FOR IMMEDIATE RELEASE | February 29, 2016

American Chemical Society names new deputy editor of the Journal of Physical Chemistry Letters

WASHINGTON, Feb. 29, 2016 — The American Chemical Society (ACS) has named a new deputy editor of the Journal of Physical Chemistry Letters, a premier physical chemistry journal publishing original scientific advances in physical chemistry, chemical physics and materials science. Gregory Scholes, Ph.D., of Princeton University will officially succeed Prashant Kamat, Ph.D., who served as the deputy editor of the journal since its inception in 2010; Kamat has stepped down from the Journal of Physical Chemistry Letters to take on the role of editor-in-chief of ACS Energy Letters.

Scholes, who is the William S. Tod Professor of Chemistry at Princeton University and a senior fellow at the Canadian Institute for Advanced Research, has made a significant impact in the fields of physical chemistry, materials science and biophysics. Scholes has served as a senior editor for the Journal of Physical Chemistry since 2009 and the Journal of Physical Chemistry Letters since 2011. He also serves as an Editorial Advisory Board member for a number of journals.

“The Journal of Physical Chemistry Letters has seen spectacular success since its launch in 2010, thanks to our community of authors and reviewers, and the energetic and bold approach to publishing top-tier research led by Professor Kamat,” says Scholes. “The journal has helped to change the face of physical chemistry as a field, and I look forward to working with a terrific team to further enhance the impact of physical chemistry research.”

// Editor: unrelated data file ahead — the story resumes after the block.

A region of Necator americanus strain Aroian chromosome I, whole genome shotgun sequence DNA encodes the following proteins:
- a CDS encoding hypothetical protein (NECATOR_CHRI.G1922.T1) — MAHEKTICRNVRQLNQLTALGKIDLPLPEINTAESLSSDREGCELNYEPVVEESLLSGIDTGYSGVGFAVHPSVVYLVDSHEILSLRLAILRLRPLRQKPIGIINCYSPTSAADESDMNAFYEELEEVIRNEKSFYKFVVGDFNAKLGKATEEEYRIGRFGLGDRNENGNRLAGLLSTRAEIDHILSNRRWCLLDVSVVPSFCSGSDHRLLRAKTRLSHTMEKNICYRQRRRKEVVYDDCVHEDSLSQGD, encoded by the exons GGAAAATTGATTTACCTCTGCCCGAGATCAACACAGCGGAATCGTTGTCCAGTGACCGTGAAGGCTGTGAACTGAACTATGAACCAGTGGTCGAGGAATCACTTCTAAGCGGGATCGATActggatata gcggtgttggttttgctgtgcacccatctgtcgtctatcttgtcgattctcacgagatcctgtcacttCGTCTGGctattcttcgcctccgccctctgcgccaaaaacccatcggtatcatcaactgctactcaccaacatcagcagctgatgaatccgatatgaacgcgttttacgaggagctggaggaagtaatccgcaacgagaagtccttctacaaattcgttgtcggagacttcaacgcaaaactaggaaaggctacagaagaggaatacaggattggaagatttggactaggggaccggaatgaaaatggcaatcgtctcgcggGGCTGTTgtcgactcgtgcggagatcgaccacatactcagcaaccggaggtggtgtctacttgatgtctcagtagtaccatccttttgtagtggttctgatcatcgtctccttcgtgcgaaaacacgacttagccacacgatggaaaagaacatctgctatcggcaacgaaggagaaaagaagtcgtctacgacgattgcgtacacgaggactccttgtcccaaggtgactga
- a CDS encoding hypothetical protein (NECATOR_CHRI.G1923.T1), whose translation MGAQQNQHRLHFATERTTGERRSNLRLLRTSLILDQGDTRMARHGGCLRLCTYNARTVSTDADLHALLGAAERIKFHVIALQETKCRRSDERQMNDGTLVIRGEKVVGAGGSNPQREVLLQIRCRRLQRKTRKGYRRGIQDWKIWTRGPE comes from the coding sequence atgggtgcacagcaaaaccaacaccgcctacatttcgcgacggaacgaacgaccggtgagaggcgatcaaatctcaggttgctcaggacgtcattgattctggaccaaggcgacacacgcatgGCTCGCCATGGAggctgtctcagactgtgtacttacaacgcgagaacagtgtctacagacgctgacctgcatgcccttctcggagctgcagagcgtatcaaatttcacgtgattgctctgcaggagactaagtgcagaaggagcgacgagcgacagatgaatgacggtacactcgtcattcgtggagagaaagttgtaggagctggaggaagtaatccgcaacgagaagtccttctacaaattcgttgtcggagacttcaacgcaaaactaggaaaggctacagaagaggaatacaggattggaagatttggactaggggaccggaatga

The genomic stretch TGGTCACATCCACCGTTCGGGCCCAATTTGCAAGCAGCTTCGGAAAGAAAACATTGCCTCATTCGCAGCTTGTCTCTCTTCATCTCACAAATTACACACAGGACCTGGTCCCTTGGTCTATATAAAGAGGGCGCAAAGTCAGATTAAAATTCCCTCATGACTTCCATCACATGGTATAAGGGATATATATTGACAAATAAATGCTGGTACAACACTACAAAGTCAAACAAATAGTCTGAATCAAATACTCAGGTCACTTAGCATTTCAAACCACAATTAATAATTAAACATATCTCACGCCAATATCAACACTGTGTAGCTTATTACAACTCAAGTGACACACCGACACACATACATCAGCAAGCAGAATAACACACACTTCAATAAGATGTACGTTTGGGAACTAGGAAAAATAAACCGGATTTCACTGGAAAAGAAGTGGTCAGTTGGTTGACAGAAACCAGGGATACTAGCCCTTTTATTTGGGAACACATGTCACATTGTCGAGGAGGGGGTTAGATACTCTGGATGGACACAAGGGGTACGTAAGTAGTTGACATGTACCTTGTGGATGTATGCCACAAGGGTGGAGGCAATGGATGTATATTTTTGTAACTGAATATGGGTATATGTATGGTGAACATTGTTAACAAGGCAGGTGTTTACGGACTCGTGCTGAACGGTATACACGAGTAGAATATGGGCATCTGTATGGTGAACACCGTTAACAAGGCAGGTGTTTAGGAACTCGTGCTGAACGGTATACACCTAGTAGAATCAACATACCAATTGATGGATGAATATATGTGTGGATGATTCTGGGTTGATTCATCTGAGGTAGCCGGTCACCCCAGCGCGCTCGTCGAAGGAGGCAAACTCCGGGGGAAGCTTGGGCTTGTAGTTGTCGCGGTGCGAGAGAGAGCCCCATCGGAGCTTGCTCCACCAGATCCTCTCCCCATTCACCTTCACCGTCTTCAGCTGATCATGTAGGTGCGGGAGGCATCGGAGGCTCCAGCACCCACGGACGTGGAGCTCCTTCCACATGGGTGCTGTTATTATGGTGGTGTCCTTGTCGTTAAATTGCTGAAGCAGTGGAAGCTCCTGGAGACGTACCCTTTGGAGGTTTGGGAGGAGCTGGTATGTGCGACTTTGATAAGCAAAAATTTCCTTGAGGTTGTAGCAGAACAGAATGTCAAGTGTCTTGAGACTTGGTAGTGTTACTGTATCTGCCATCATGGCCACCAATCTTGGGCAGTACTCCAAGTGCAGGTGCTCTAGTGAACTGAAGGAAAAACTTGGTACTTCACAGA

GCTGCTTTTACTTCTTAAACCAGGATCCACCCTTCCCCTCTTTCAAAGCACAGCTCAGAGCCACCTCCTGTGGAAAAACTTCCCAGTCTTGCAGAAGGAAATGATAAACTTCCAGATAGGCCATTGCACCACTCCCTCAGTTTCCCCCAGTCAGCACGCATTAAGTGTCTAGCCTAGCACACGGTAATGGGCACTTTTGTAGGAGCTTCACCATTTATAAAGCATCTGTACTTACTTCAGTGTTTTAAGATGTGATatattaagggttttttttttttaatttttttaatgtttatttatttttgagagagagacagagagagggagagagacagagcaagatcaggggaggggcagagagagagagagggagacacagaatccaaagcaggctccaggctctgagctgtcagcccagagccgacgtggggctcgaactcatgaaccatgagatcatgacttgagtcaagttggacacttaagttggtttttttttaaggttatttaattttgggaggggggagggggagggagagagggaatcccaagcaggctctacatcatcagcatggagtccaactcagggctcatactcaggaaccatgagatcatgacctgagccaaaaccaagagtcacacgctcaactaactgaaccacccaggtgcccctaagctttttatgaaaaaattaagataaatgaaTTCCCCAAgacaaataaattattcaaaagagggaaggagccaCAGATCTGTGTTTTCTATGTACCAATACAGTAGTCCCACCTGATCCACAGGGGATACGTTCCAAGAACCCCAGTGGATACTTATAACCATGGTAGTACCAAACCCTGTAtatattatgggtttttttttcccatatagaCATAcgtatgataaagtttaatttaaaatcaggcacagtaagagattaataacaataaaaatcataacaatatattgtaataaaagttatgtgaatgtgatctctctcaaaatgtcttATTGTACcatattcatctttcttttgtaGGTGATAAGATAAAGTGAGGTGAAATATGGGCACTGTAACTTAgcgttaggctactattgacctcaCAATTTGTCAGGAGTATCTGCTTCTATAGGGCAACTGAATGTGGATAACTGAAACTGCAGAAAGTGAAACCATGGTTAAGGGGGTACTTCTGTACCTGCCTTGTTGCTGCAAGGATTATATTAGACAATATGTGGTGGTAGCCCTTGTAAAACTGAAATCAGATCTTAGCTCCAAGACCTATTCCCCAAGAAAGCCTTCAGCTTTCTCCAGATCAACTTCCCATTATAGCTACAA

The Journal of Physical Chemistry Letters complements the Journal of Physical Chemistry A, B and C by offering readers a single source for the most urgent research results in all areas of physical chemistry. Led by Editor-in-Chief George C. Schatz, Ph.D., the online-only, peer-reviewed journal publishes articles within four to six weeks of acceptance and received a 2014 Impact Factor of 7.458.

“I am excited that Professor Greg Scholes has agreed to become the new deputy editor of the Journal of Physical Chemistry Letters,” says Schatz. “Greg brings a superb scientific record to this position, in addition to his experience as editor and his knowledge of the author and reviewer community.”

“Professor Scholes’ extensive editorial and research experience in multidisciplinary areas relating to physical chemistry resonates with the vision for the Journal of Physical Chemistry Letters,” says Penelope Lewis, Ph.D., director of Editorial Development, ACS Publications. “We are thrilled that Dr. Scholes will be assuming the deputy editor role from Prashant Kamat, who has worked tirelessly to establish the Journal of Physical Chemistry Letters as a top-tier journal.”

About ACS Publications

ACS Publications, a division of the American Chemical Society, is a nonprofit scholarly publisher of nearly 50 peer-reviewed journals and a range of eBooks at the interface of chemistry and allied sciences, including physics and biology. ACS Publications journals are among the most cited, most trusted and most read within the scientific literature. Respected for their editorial rigor, ACS journals offer high-quality service to authors and readers, including rapid time to publication, a range of channels for researchers to access the Society’s cutting-edge Web and mobile delivery platforms and a comprehensive program of open access options for authors and their funders. ACS Publications also publishes Chemical & Engineering News — the Society’s newsmagazine covering science and technology, business and industry, government and policy, education and employment aspects of the chemistry field.

The American Chemical Society is a nonprofit organization chartered by the U.S. Congress. With more than 158,000 members, ACS is the world’s largest scientific society and a global leader in providing access to chemistry-related research through its multiple databases, peer-reviewed journals and scientific conferences. Its main offices are in Washington, D.C., and Columbus, Ohio.

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